II. JURISDICTION AND MOOTNESS
A preliminary question is whether this dispute is moot. The analysis is a two-part one, requiring an examination whether the district court had jurisdiction at the time Grundset filed his petition and, if so, whether there remains any relief that this court can grant. Harrison v. Indiana, 597 F.2d 115, 118 (7th Cir. 1979).
Grundset was released on bail shortly after his arraignment and remained free on bail until December 24, 1979. On that date the Governor of Illinois commuted his sentence from 364 days to time served. Grundset filed his petition for a writ of habeas corpus on May 2, 1979.
For jurisdiction to exist in the district court, a petitioner must be "in custody in violation of the Constitution or laws or treaties of the United States." 28 U.S.C. § 2241 (1976). In Hensley v. Municipal Court, 411 U.S. 345, 351, 93 S.Ct. 1571, 1575, 36 L.Ed.2d 294 (1973), the Supreme Court held that a prisoner free on bail pending final disposition of his case satisfied the "in custody" requirement. Because Grundset was similarly free on bail on May 2, 1979, the district court acquired jurisdiction to hear the case. Once established, jurisdiction was not defeated by the commutation of Grundset's sentence. Carafas v. LaVallee, 391 U.S. 234, 239, 88 S.Ct. 1556, 1560, 20 L.Ed.2d 554 (1968). Carafas held that a habeas case is not moot so long as there exist collateral consequences of a conviction that are subject to relief by the district court.
The question before this court is what collateral consequences, if any, follow from Grundset's misdemeanor conviction and whether they are significant enough to overcome a holding of mootness in this case. The standard which governs is stated in Sibron v. New York, 392 U.S. 40, 57, 88 S.Ct. 1889, 1899, 20 L.Ed.2d 917 (1968): "a criminal case is moot only if it is shown that there is no possibility that any collateral legal consequences will be imposed on the basis of the challenged conviction" (emphasis added).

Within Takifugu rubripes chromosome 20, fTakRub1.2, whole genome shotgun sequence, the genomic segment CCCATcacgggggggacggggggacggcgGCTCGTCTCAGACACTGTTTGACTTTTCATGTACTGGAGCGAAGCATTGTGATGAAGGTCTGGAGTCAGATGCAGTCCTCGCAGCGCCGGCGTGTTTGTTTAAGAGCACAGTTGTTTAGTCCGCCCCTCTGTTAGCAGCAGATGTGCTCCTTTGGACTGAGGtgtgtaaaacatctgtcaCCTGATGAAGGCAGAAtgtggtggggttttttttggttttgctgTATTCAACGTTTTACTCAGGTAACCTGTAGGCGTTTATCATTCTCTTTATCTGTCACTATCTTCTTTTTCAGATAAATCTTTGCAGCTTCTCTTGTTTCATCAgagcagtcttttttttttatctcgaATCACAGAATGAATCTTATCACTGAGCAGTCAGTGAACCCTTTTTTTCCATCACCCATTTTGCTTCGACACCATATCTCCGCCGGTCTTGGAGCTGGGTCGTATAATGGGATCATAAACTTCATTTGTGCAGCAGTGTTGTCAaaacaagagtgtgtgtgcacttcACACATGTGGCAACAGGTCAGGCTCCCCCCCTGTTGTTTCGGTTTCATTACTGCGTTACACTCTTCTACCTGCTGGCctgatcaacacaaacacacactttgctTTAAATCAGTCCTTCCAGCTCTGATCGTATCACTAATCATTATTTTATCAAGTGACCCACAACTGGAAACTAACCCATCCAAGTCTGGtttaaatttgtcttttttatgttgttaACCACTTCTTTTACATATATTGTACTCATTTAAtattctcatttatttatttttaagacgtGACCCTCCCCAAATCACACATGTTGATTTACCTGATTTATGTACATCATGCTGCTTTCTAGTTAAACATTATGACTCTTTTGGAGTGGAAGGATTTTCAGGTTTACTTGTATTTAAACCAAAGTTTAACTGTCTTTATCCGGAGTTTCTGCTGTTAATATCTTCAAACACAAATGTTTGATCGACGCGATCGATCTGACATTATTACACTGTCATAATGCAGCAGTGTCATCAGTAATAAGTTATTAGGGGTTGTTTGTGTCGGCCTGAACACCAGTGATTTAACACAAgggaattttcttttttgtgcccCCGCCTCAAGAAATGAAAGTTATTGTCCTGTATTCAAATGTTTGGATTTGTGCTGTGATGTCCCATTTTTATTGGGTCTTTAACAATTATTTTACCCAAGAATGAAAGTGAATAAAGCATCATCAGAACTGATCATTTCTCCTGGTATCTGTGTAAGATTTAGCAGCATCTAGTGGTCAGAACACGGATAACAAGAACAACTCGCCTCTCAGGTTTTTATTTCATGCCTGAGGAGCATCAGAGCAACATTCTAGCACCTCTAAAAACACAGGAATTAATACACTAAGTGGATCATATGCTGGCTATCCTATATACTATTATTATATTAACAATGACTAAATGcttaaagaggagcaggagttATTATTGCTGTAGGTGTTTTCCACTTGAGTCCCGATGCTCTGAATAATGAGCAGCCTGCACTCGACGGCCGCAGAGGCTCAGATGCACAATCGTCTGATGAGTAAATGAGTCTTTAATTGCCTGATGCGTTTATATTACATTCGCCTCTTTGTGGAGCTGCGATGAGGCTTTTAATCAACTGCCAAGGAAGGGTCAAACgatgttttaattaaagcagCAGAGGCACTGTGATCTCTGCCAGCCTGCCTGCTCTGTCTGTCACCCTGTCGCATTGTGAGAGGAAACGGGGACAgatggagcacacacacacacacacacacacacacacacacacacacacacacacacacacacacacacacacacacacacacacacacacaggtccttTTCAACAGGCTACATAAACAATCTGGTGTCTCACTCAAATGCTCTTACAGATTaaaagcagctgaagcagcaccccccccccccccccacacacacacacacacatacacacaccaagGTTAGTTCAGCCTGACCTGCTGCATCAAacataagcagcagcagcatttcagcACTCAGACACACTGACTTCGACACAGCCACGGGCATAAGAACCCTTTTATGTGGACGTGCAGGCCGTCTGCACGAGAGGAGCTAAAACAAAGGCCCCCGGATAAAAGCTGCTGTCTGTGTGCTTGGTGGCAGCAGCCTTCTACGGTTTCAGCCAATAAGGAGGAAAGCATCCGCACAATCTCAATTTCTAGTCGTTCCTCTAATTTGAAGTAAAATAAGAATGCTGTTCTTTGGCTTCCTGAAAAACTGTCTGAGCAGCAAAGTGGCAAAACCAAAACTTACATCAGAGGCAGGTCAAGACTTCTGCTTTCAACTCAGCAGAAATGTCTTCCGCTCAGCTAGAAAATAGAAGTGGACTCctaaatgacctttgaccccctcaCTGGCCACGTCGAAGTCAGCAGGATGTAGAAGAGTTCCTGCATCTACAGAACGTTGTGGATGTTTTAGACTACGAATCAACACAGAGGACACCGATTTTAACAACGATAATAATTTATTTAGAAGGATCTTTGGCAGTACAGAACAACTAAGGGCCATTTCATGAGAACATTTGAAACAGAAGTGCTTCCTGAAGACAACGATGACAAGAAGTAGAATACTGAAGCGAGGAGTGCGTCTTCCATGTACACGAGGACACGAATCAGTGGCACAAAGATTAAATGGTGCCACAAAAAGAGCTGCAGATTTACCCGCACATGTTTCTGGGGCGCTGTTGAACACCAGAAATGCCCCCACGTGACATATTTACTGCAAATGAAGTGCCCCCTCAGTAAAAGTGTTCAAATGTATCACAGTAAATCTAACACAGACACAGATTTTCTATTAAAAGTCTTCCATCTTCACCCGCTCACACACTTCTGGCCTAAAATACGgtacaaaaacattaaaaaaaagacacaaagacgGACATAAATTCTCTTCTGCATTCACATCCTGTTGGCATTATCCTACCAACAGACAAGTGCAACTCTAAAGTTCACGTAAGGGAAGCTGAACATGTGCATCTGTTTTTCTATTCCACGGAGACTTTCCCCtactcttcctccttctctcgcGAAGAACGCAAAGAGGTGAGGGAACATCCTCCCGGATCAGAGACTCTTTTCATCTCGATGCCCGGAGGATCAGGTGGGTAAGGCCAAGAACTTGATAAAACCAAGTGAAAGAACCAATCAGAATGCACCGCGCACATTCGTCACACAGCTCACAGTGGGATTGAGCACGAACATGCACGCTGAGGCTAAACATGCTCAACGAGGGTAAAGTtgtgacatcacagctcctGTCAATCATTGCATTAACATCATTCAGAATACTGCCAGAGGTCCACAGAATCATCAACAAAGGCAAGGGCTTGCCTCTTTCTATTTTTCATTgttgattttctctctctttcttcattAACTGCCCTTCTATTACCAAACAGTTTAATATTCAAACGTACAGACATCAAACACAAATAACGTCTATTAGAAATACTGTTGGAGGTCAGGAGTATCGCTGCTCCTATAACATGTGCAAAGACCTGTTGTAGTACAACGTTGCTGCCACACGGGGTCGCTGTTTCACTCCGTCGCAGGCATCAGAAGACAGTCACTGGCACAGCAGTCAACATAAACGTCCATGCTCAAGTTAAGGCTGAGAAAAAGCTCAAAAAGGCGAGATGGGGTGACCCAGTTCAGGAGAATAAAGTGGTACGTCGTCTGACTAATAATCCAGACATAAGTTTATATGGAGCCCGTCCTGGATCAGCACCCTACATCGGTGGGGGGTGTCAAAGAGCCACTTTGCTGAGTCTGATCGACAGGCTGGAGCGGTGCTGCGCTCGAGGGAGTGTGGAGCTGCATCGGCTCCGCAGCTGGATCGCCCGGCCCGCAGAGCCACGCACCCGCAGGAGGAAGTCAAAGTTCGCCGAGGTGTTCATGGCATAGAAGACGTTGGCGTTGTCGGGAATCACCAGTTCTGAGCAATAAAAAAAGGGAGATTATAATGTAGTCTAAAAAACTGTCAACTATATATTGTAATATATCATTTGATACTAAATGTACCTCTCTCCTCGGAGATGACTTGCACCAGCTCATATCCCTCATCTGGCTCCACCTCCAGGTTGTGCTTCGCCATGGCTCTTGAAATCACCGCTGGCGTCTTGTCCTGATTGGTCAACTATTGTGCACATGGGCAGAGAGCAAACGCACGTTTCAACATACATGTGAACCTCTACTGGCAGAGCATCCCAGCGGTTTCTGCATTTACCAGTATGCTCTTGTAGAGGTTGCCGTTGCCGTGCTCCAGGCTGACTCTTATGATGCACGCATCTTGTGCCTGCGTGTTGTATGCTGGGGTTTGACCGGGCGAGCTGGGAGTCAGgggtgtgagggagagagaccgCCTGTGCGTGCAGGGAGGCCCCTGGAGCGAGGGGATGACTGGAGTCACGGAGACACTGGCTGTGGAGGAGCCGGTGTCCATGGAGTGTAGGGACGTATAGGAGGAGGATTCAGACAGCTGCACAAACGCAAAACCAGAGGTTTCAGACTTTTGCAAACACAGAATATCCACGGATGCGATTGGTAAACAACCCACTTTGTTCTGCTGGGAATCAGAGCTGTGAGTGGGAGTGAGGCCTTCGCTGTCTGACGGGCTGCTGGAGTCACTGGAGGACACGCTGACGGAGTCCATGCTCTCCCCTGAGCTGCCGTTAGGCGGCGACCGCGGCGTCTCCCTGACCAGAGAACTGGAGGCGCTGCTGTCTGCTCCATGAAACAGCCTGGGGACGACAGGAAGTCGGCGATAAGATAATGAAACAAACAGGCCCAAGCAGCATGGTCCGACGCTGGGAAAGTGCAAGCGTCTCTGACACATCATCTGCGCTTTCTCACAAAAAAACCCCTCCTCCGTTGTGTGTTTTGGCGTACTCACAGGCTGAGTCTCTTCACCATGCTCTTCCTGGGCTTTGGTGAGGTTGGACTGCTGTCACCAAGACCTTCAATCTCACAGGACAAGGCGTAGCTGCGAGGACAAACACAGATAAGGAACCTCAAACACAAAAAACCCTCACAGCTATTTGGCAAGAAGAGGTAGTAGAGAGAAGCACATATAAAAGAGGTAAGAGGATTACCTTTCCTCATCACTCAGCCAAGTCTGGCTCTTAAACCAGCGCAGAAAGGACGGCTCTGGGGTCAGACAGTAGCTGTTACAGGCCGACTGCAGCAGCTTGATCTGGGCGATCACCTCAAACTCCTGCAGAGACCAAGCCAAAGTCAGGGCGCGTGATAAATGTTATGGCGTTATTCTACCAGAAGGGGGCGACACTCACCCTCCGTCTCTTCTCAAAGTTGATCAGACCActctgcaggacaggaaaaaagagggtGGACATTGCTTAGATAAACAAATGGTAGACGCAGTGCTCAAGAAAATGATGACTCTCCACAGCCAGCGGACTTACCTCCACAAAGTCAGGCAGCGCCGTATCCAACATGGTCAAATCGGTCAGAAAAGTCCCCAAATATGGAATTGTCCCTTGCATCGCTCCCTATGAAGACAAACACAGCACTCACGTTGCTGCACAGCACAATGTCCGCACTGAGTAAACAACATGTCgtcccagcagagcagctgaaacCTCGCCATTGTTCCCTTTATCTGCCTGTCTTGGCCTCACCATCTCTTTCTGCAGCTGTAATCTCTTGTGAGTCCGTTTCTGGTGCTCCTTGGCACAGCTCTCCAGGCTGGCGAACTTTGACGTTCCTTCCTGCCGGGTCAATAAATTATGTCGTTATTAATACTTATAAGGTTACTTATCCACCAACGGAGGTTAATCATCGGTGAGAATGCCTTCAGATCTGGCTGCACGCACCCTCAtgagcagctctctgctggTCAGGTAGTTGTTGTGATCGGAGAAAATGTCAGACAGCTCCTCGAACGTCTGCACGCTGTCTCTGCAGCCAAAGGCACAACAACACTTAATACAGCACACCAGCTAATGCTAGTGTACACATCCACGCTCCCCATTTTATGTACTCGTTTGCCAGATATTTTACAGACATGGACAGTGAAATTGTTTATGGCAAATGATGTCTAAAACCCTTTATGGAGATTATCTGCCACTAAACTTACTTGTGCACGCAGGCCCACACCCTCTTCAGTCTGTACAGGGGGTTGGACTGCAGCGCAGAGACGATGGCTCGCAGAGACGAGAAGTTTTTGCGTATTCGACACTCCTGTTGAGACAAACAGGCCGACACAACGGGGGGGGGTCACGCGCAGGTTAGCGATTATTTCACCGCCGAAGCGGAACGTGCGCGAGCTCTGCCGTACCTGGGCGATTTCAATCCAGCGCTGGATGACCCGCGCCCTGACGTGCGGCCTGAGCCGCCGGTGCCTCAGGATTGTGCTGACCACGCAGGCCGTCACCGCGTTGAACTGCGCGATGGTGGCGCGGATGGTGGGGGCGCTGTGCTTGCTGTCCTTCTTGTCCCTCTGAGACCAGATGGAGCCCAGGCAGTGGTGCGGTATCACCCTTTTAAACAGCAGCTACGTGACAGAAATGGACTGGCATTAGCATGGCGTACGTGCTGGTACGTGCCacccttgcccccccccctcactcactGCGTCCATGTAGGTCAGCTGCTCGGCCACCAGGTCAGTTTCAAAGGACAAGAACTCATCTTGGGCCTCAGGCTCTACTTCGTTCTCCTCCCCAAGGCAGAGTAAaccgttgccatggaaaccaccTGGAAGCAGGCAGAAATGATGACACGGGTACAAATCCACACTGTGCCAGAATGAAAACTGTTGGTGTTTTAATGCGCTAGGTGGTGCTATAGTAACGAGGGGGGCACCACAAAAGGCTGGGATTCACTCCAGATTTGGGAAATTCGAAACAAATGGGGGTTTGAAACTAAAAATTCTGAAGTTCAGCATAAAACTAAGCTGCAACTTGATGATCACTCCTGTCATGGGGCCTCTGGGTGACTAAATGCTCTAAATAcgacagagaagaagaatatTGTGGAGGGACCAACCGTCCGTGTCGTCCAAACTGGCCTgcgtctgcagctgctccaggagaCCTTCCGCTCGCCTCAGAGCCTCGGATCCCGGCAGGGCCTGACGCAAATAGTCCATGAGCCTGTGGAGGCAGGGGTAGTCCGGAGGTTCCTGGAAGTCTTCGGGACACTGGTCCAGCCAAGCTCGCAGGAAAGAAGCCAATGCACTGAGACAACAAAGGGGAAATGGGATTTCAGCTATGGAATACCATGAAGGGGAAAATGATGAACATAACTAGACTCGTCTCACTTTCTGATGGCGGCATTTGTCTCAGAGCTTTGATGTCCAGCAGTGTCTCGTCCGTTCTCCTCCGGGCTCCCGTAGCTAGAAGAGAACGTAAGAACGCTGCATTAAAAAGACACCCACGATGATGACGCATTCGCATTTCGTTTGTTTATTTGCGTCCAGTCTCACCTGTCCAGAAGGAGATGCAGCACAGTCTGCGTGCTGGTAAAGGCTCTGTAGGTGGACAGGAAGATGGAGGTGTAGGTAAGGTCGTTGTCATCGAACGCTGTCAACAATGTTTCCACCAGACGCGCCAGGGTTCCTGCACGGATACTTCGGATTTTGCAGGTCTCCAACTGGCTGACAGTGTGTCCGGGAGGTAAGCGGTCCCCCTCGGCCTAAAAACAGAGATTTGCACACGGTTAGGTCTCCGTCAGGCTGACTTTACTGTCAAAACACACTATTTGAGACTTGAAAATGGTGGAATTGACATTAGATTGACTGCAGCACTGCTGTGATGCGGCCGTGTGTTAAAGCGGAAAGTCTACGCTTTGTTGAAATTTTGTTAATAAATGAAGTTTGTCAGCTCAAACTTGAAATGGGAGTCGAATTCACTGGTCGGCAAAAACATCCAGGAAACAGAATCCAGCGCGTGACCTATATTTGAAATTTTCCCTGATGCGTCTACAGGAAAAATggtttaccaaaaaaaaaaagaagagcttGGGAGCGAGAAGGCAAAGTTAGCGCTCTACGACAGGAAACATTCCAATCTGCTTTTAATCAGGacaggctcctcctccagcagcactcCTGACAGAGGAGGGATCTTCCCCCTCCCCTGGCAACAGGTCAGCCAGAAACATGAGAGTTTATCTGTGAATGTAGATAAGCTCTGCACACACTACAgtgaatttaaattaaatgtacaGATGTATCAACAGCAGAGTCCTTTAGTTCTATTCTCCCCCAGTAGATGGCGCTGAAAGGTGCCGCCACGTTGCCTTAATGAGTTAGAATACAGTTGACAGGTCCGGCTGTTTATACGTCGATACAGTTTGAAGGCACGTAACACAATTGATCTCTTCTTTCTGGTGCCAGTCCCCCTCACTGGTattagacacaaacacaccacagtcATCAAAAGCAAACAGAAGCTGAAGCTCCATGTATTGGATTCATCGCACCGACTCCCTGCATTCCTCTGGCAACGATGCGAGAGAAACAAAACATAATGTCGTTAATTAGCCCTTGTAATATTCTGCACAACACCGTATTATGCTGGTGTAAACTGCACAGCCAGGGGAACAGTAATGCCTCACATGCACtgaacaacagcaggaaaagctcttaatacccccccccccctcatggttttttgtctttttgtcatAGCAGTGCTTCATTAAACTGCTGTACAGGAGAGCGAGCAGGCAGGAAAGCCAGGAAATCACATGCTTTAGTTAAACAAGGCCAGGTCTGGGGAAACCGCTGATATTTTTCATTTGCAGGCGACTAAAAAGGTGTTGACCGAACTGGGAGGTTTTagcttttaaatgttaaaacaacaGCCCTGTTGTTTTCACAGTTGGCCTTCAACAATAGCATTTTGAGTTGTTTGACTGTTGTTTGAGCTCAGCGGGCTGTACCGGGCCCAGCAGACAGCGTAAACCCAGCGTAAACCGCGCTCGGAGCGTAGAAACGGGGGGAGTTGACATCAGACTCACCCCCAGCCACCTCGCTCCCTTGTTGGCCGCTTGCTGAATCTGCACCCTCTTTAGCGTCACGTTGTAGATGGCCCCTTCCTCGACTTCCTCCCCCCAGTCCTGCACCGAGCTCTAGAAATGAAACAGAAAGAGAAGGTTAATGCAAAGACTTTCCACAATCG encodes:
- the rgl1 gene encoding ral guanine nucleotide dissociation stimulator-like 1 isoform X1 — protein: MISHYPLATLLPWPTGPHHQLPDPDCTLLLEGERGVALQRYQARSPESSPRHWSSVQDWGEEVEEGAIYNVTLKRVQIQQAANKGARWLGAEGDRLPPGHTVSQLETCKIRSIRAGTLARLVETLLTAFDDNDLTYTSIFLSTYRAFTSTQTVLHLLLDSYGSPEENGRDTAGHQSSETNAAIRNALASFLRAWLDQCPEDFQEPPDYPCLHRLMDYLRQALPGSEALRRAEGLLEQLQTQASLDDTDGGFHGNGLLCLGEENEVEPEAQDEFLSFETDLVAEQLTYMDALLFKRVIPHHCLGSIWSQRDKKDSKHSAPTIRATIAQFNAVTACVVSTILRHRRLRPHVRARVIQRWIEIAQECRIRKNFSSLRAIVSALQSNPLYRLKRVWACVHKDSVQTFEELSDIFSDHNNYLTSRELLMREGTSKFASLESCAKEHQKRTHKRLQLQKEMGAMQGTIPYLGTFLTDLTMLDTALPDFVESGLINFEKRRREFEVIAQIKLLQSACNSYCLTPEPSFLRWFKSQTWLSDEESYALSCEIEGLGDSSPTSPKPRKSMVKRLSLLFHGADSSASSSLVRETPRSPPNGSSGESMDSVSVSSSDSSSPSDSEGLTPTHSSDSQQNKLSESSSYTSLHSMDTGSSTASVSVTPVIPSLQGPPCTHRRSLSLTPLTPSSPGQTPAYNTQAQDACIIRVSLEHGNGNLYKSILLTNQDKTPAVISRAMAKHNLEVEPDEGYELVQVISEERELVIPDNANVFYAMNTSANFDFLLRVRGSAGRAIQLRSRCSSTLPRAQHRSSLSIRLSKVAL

It is possible that the conviction for aggravated assault would lead to a stiffer sentence if Grundset again encountered difficulties with the law, see Ill.Rev.Stat. ch. 38, § 1005-5-3.2(a)(3) (1977). Second, it is possible that Grundset could be charged and tried for a subsequent criminal act in a jurisdiction that permitted impeachment by his prior misdemeanor conviction. E.g., State v. Hurt, 49 N.J. 114, 228 A.2d 673 (1967) (per curiam) (crime includes misdemeanors regardless of moral turpitude); Sullivan v. State, 333 P.2d 591 (Okl.Cr.1958) ("conviction of crime" not limited to offense involving moral turpitude); see also The Supreme Court, 1967 Term, 82 Harv.L.Rev. 63, 297-98 (1968) (suggesting there will always be some state in which a legal disability might exist). Although the potential legal disabilities facing Grundset as a result of his misdemeanor conviction are somewhat more speculative than those facing a convicted felon, see Harrison v. Indiana, 597 F.2d 115 (7th Cir. 1979), the possibility of a disability exists. We find therefore that, under Sibron, the controversy is not moot.
The respondent-appellant contends that the petitioner's constitutional rights were not denied but that even if his rights under Boykin v. Alabama, 395 U.S. 238, 89 S.Ct. 1709, 23 L.Ed.2d 274 (1969), were abridged, the district court should have held an evidentiary hearing rather than granting Grundset's motion for summary judgment.
Grundset points to a number of grounds which in his view justify the district court's grant of summary judgment. For purposes of discussion, we will group his arguments as follows: (1) the felony/misdemeanor categorization embodied in Illinois Supreme Court Rule 402(e) is an unreasoned distinction violative of the equal protection clause; (2) his sixth amendment right to effective counsel and/or his fourteenth amendment right to an effective appeal was violated by denial of a verbatim transcript; (3) a transcript of the guilty plea proceedings is mandated by Boykin.
This organization differs from that of both the district court opinion and the briefs submitted to this court in which the right to appeal argument and the Boykin argument were treated as one. As discussed infra, the presumption against a waiver of constitutional rights, see Brewer v. Williams, 430 U.S. 387, 402-04, 97 S.Ct. 1232, 1241-1242, 51 L.Ed.2d 424 (1977), which is pertinent to a Boykin claim, necessitates that the State carry the burden of showing that Grundset's plea was knowing and voluntary. It is not clear, however, that the burden is similarly shifted to the State when a petitioner alleges an abrogation of his right to appeal. We therefore are convinced that clarity demands separate treatment of these arguments.
We note at the outset that a grant of summary judgment is appropriate only where there exists no genuine issue of material fact, Fed.R.Civ.P. 56(e), and that a court of appeals applies this same Rule 56 standard on review. Ed Houser Enterprises, Inc. v. General Motors Corp., 595 F.2d 366, 368 (7th Cir. 1979) (per curiam).
A. Equal Protection